Jack White: Entering Heaven Alive [Album Review]

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Jack White
Entering Heaven Alive
Third Man Records [2022]

When Jack White released the hard-hitting rock album Fear of the Dawn, back in April, he promised a second “folk” album was just months away. And for those of us who were curious what White meant exactly by the term folk – was this going to be Woody Guthrie meets Pete Seeger minimalism, or something more akin to White’s past work? – the former White Stripes’ guitarist and singer delivered the first single, “Taking Me Back,” with the B-side of the vinyl including the acoustic version of the same song, “Taking Me Back (Gently),” which closes out the newer album, Entering Heaven Alive. On this version of the song, White strums an acoustic guitar in a lively, yet distinctly Eastern European folk rhythm while the dominant violin of Fats Kaplin provides a gypsy-dancing-around-the-campfire exotic flare. There’s also a fun jazzy piano break from Cory Younts, and some great guitar and upright bass (Dominic Davis) interplay, but the credits don’t indicate if the intricate acoustic solo is played by White or guest player Pokey LaFarge. So, as we were prone to expect, Jack White’s version of folk music likely means less electric guitar, while taking an expansive and inclusive view of other musical influences.

The album begins with a piece of folk wisdom, that if you “ask yourself if you are happy, then you cease to be,” which he offers up as “A Tip From You to Me.” The underlying learning is that peace and happiness can’t come from others, it can only come from within, even if that leaves one asking “will I be alone tonight?” Here, White plays acoustic guitar and sings, but the song’s melody is carried on piano by Mark Waltrous. Piano plays a major role throughout the album, played on four other tracks by Quincy McCrary, who’s playing displays an affinity for jazz and gospel. White uses the electric guitar sparingly, on only three tracks. In “All Along the Way,” he juxtaposes his lead lines against the Hammond organ, also played by White, who actually plays all the instruments on this track. The song’s lyrics describe a loving couple making their way through a challenging world with the vocalist expressing the belief that “We’ll find our way/We’ll have love, our love/All along the way.”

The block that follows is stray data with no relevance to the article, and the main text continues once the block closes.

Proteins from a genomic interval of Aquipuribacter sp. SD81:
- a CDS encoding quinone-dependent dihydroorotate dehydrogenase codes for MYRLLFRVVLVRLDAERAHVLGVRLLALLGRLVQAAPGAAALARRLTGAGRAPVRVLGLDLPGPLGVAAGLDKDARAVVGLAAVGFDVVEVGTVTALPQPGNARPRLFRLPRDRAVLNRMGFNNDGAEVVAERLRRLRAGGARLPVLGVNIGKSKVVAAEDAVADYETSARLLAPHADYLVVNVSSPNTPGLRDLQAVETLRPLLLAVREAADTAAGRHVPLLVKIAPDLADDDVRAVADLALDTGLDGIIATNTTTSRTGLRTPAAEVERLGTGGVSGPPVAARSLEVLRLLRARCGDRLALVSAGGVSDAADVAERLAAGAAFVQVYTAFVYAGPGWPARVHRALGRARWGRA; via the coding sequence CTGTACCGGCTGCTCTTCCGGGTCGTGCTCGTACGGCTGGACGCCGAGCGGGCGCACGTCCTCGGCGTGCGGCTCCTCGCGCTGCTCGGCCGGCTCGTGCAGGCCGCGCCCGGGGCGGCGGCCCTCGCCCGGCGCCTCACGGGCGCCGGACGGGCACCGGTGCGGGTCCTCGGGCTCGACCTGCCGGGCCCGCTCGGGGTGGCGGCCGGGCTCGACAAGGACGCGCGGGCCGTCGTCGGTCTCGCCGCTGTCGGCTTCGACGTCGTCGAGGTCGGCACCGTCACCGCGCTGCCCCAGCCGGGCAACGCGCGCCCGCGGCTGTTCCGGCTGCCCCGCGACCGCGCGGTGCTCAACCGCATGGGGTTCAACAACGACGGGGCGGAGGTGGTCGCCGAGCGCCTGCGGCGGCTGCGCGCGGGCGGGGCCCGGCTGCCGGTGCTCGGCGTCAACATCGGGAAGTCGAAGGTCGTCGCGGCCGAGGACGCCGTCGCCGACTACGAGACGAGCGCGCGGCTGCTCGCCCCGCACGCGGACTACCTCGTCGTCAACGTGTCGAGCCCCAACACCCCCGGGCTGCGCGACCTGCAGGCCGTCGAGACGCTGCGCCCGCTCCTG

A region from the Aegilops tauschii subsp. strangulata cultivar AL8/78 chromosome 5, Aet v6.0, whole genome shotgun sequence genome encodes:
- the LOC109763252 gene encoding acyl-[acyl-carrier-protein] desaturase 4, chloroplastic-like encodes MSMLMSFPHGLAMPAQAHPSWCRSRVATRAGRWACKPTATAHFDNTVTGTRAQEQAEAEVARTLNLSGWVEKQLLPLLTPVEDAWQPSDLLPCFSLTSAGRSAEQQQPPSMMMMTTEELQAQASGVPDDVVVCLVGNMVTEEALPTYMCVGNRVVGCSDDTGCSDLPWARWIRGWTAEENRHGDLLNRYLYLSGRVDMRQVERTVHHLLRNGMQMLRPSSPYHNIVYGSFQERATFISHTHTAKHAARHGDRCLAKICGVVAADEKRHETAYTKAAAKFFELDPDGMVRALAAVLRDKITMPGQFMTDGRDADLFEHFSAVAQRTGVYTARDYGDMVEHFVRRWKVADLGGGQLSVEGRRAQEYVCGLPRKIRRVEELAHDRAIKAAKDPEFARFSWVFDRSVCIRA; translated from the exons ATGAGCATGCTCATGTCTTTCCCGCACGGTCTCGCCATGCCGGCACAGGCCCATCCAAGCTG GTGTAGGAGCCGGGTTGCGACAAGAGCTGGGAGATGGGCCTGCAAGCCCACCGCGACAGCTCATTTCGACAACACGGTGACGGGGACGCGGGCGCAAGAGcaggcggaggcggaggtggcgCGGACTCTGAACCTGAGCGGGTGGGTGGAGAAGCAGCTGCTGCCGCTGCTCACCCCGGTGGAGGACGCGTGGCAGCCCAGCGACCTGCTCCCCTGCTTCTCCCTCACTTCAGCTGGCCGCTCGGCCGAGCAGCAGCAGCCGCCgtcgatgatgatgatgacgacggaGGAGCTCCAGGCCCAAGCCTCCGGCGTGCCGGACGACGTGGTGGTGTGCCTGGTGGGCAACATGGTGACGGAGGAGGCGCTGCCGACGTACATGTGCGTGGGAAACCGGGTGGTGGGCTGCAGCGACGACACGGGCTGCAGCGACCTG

In “I’ve Got You Surrounded (With My Love),” White’s electric guitar harmonizes with his lead vocal, then adds a jazzy solo over the crisp, R&B vibe provided by the piano and rhythm section. In one of the album’s singles, the ballad reflection of “If I Die Tomorrow,” White uses a Mellotron to deliver a violin tone, but then plays the album’s best, if brief guitar solo. For the earlier single, “Love Is Selfish,” White goes all the way back to basics, playing and singing over a lone finger-picked acoustic guitar, while the quirky “Queen of the Bees,” finds White imitating a vibe sound on a Mellotron and Hammond Solovox over a subtle march beat. For the dramatic “A Tree on Fire from Within,” which again finds White playing all the instruments, the song relies largely on the interplay of piano chording against a rolling bassline that acts as a lead instrument at times. Clearly, this is the widest possible definition of folk music.

The most orchestrated track here is “Help Me Along,” which brings back the violin of Fats Kaplin, and a variety of piano and string parts to support White’s emotional vocal delivery as he pleads to “let me show you my love in the palm of your hands.” While White has notoriously gone to great lengths to hide behind manufactured personas in the past, here he sounds utterly sincere and vulnerable. Since the end of White Stripes, and quite apart from his work with bands the Dead Weather and the Raconteurs, over the course of now 5 solo albums White has worked to expand his creative options and worked hard to not repeat himself. On Fear of the Dawn, White sought to create a heavy, hard, near-metal sound built on big, noisy rock chords, while striving to break new ground. Similarly, here he’s turned down the volume but worked to create something uniquely his own, and the result is one of his strongest collections of songs in many years.

“Take Me Back (Gently)” / “Love Is Selfish” / “If I Die Tomorrow”

Jeff Tweedy / The Jayhawks / Ryan Adams

Fear Of The Dawn (2022) / Boarding House Reach (2018) / Acoustic Recordings 1998-2016 (2016) / Live From Bonnaroo 2014 (2015) / Lazaretto (2014) / Live On The Garden Bowl Lanes (2013) / Live At Third Man Records (2014) / Blunderbuss (2012)

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Brian Q. Newcomb

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